One More Exam

Today I had one more check conducted to sign me off for navigation flights. That check is internal, and it is mandatory for all students according to our syllabus. It was nothing special, just a usual cross-country flight using a paper chart. We flew a very beautiful route today.

I am not afraid of the navigation flights. To be honest, on one of my previous lessons, I miscalculated my heading and deviated about five miles off course, but after that I saw Pilsen, and it was impossible to get lost as it is a very big city. Of course I flew without a GPS that time, and today flight was also without a GPS. In any case, I feel that I don’t have any problems with cross-countries.

The flight was very relaxing as the wind was calm and the landscape was absolutely awesome. One more record to my logbook!

The First Solo

Finally it happened: I flew my first solo today. It is a very important step for every pilot. That day we had done more than 10 patterns with my instructor and 3 patterns with the examiner before I flew alone. The examiner was staying on the ground with a handheld radio. I was instructed that if he say “GO AROUND!”, I have to go around immediately. Fortunately, it did not happen.

My landings were perfect. I think that I never landed so great. Probably it is because the airplane is lighter with just one person aboard, or I simply tried to do my best.

I heard that one remembers it for the rest of life. I recorded it with my action cam, just in case. To be honest, I felt that I had not have time for worrying: checklists, runup, taxiing, before takeoff checklist, full power, acceleration, pitching up a little bit, acceleration, rotation, acceleration in a ground effect, climbing, brakes, after takeoff checklist, trim, climbing some more, flaps, trim, climbing, turn, one more turn just before this village, level off, power cruise, trim, before landing checklist, radio call, carb heat, turn before red building, maintaining altitude, reduce power keeping level attitude, speed for flaps, flaps 10, trim, check traffic on final, turn to final, flaps 20, nose down, radio call, flare, keeping nose up, keeping nose up, keeping nose up, keeping nose up, keeping nose up…. Touchdown. Nice and smooth touchdown. Full power, carb heat off, flaps 10, acceleration, and do everything one more time except full stop instead of touch-n-go.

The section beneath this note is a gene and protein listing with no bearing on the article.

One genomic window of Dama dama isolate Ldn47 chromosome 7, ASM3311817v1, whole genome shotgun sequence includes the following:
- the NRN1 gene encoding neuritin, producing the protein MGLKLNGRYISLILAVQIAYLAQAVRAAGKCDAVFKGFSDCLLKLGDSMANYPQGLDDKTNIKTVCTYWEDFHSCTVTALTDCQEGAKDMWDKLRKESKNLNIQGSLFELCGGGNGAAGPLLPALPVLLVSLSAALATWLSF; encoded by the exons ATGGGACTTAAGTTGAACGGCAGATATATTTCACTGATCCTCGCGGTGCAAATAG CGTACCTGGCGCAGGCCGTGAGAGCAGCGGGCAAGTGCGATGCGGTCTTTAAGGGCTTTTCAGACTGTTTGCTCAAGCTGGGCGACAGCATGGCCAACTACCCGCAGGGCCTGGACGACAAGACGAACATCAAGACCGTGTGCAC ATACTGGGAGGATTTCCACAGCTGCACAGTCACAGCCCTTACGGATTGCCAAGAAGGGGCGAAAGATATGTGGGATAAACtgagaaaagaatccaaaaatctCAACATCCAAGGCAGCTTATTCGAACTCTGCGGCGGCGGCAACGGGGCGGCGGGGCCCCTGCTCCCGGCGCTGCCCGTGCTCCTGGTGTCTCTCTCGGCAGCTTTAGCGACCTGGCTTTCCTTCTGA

After landing I could not stop smiling. All day long =)

Land in Sight!

We fly a lot of aerodrome patterns. We do it in different aerodromes for a richer experience. My instructor is not totally assured in my flying, and so he does not want to let me fly solo now. Probably with the only instructor from the beginning it can be faster, but now we have what we have.

However I do not complain. Safety is the first priority. Additionally, I enjoy flying even patterns, and I am happy to see my confidence improve. Furthermore, I need 200+ hours for my commercial license, and it does not matter a lot whether I have 45 or 60 hours under my belt after private.

Controlled Airspace

Karlovy Vary is a very beautiful place. Lakes and buildings look fantastic from the altitude.

Today I flew to the control zone. I did not expect that the workload would be so high: the flight itself is almost the same except that I have clearances instead of advisories, but I felt somewhat uncomfortable. OK, possibly it is just the unfamiliar environment…

The controllers speak English much better than our tower. Actually our tower is not so bad compared to some airfields in the vicinity: sometimes they only speak Czech. I remember that I am in Czech, and I try to do my best, but I wish to see some more operators speaking the international aviation language (which is English), at least at a basic level.

Additionally we made some landings on the way there, it is a good practice for me. I am becoming more confident, and I make better and better landings even on sloped runways.

They Are So Different…

I enjoy exploring new aerodromes. They appear very similar, but they are not. Of course I say that only with my level of experience, but I think that it’s true for many pilots.

Today we flew circuits in an aerodrome with a grass runway. The runway itself is rather uneven and rough: firstly, it has a slope, and there are small bumps and hollows. Secondly, the grass is very uneven, and does not cover the entire runway. Actually there is no significant difference, but I still like concrete runways much more.

Here is the picture about how approach to a grass runway looks like:

Approach. Land. Go. Repeat.

I had a lot of landings on the grass. In fact, I had REALLY a lot of landings on the grass. Today I fly patterns on the aerodrome with a grass strip.

Today I made many landings. The main outcome is that finally I mainly fly the airplane than it flies me. I see where it is going to land, and at least I have proper feedback from the flight controls. At least the approach becomes stabilized. Previously it was more like “trying to aim to some point by any means, using all available flight controls”. Now I have to be more precise: the strip is shorter. I was pretty good in theory, but for the some reason it did not help a lot. Possibly the reason is that I mainly concentrated on an instantaneous correction without building a ‘big picture’.

Today I have a level-up: now I analyze my track during the approach and try to keep the straight paths really straight, and curved paths as smooth as possible. I use trim even in turbulent weather. I mainly set the flaps to the desired position for landing earlier instead of correcting a glide path by using flaps.